Cinema, one of the most popular options by people who want to have a good time with family, friends or on their own. Most people love going to the cinema, or at least watching movies at home.
Cinema is called the seventh art, after the six arts described by the German philosopher Hegel. But is it still an art or is it a way of just making money?
Nowadays we are in the blockbuster age where the main reason to make a movie is to make as much money as you can. We see this with the Marvel Studios films or with unnecessary sequels/prequels, as Jurassic World or Star Wars episodes I, II, and III. Even though these films may not be as good as the originals, people still go watch them– myself included.
Why do we do this? We enjoy the hype of seeing our favorite characters again and because they might be a sequel/prequel of your favorite movie. 76% of the top 50 highest-grossing films are sequels or prequels. In fact, the tickets for Star Wars episode VII have already been sold out in many cinemas around the country a month before the movie is set to be released.
Not all blockbusters are made with the idea of becoming a blockbuster. Two good examples of this are Toy Story 3 and The Lion King– two of the best movies of all time. Toy Story 3 was nominated for best picture in the Oscars. Both movies have generated around $1 billion in box office.
Also, blockbusters aren’t usually in the important nominations of cinema awards (best director, best picture). This is a trend that has changed within the last years where movies as such as Gravity or Inception, made with a blockbuster idea, have been nominated for the most important awards. In fact, Gravity won the Oscar for best director (Alfonso Cuaron, 2014).
Even though these movies wish to make money, we can still see true movies coming out every year that give the cinema lovers some kind of hope such as Boyhood which took 11 years of filming, or Whiplash, where you see a will to make really good movie and that doesn’t give importance to the box office.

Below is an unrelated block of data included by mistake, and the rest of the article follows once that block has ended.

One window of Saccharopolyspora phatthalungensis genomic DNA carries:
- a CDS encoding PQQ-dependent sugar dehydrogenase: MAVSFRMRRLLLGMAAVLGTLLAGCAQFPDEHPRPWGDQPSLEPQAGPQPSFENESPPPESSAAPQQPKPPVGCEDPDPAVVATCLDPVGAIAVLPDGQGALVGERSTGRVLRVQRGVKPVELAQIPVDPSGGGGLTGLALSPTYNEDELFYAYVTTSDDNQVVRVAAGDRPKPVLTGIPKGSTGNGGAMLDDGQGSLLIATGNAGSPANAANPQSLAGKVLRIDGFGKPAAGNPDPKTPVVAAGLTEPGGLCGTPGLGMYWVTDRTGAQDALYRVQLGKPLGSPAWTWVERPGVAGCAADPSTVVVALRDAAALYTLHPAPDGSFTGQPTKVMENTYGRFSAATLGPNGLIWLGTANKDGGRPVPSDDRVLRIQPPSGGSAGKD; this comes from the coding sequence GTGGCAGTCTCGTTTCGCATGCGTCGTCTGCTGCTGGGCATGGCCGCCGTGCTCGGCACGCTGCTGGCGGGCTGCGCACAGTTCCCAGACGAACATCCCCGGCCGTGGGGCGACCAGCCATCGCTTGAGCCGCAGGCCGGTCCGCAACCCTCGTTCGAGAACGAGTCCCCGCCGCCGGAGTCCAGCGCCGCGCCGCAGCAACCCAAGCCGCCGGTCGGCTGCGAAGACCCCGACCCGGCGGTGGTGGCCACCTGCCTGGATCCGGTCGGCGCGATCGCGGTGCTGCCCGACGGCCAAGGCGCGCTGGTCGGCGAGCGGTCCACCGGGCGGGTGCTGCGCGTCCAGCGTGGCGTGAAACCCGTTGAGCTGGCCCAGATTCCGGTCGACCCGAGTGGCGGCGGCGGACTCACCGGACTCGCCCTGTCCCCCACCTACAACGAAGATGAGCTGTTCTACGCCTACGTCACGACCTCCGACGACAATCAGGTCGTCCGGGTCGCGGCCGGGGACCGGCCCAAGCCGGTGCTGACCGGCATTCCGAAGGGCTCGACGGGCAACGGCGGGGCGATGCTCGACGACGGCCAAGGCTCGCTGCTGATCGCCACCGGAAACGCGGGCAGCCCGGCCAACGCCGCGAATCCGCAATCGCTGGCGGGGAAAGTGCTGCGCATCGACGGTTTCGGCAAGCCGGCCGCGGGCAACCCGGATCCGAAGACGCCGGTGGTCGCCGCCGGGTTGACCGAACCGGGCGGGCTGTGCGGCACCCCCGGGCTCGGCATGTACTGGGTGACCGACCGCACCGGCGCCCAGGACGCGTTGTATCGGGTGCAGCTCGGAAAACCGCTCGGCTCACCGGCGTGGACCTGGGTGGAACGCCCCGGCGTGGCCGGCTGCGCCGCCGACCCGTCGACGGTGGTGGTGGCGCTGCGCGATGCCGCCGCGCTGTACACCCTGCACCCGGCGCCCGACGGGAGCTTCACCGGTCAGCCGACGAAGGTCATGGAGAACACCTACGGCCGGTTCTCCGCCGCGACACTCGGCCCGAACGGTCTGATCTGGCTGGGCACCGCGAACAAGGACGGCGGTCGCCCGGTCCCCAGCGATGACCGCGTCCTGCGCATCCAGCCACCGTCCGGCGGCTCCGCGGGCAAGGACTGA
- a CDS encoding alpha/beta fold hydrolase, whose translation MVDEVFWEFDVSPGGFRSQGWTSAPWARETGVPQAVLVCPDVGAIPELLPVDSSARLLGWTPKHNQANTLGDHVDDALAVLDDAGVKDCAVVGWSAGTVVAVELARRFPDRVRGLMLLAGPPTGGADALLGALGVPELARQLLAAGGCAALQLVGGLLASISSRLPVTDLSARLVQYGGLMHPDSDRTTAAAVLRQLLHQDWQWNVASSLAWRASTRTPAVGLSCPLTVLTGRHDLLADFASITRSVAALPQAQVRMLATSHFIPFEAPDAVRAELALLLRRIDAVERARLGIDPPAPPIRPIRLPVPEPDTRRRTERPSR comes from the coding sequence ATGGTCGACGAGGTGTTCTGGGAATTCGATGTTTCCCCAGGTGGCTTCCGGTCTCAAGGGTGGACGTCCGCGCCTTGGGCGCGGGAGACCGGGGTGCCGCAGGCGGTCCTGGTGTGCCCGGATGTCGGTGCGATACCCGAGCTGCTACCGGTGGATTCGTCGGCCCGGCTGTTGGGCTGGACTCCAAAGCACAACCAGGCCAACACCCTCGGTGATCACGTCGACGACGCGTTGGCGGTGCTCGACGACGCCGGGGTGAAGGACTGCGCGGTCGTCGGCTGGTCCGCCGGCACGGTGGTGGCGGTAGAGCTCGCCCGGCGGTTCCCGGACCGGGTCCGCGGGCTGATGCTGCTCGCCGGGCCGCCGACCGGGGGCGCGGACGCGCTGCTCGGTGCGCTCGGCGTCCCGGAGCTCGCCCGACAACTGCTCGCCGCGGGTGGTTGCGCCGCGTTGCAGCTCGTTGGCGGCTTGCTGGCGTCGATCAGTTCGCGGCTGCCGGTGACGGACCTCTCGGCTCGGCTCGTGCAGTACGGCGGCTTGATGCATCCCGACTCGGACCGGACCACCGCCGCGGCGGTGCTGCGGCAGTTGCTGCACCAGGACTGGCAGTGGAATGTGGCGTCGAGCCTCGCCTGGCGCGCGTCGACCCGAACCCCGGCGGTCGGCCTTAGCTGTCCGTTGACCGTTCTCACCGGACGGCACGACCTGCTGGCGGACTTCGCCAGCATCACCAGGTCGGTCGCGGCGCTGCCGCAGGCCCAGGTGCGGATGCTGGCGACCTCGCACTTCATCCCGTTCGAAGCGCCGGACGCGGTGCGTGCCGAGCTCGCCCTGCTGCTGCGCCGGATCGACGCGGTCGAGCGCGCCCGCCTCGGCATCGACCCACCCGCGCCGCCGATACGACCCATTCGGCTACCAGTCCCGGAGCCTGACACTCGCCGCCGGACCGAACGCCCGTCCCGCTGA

What has also changed is the way we go to the movies. Cinema theatres have experienced huge changes. In the past you’d buy your ticket and that’s it, but nowadays you don’t only buy the ticket but you buy snacks for the movie. In fact, you can end up spending the same money you spent on your ticket or even more. Also, the theatres have been changed to make them the most comfortable for the spectators, we see this in theatres as Raleigh Grande where the regular chairs have been replaced for reclinable leather seats.
I’d say there aren’t many differences between how you go to the theatre in Spain and how you go in the US. In both countries, the theatres are really comfortable. There are lots of snacks available for the movie and we get lots of commercials before the movie starts. I’d say the biggest difference is the time movies come out, unless the movie is a world premiere like Star Wars Episode VII. We would usually have to wait between two and three months, sometimes even more for the movie to come out. Also in Spain, we don’t get the same amount of movies that the US’ theatres get, but also some movies that we get in Spain don’t make it to the US. This happens mainly with movies of the Spanish industry. Even though some don’t make it to the United States, the movies made in Spain aren’t as bad many people think.
Spain has won in total four Oscars for the best foreign language movie and has had a couple of nominations in other categories. Also two Spanish actors, Javier Bardem and Penelope Cruz, have won the Oscar for best supporting actor/actress.
The most awarded Spanish director is Pedro Almodóvar– he has won in total 2 Oscars, one for best foreign language movie and the second one for best original script. It’s hard to believe that he has won more Oscars than other directors like Alfred Hitchcock, Stanley Kubrick or Orson Welles, when these three are considered by many people as three of the best directors of all time. In fact, Citizen Kane, by Orson Welles, is considered one of the best movies ever.
Being Spanish, this makes me feel very proud of my country and its industry; despite some of the limitations, we can still create good movies.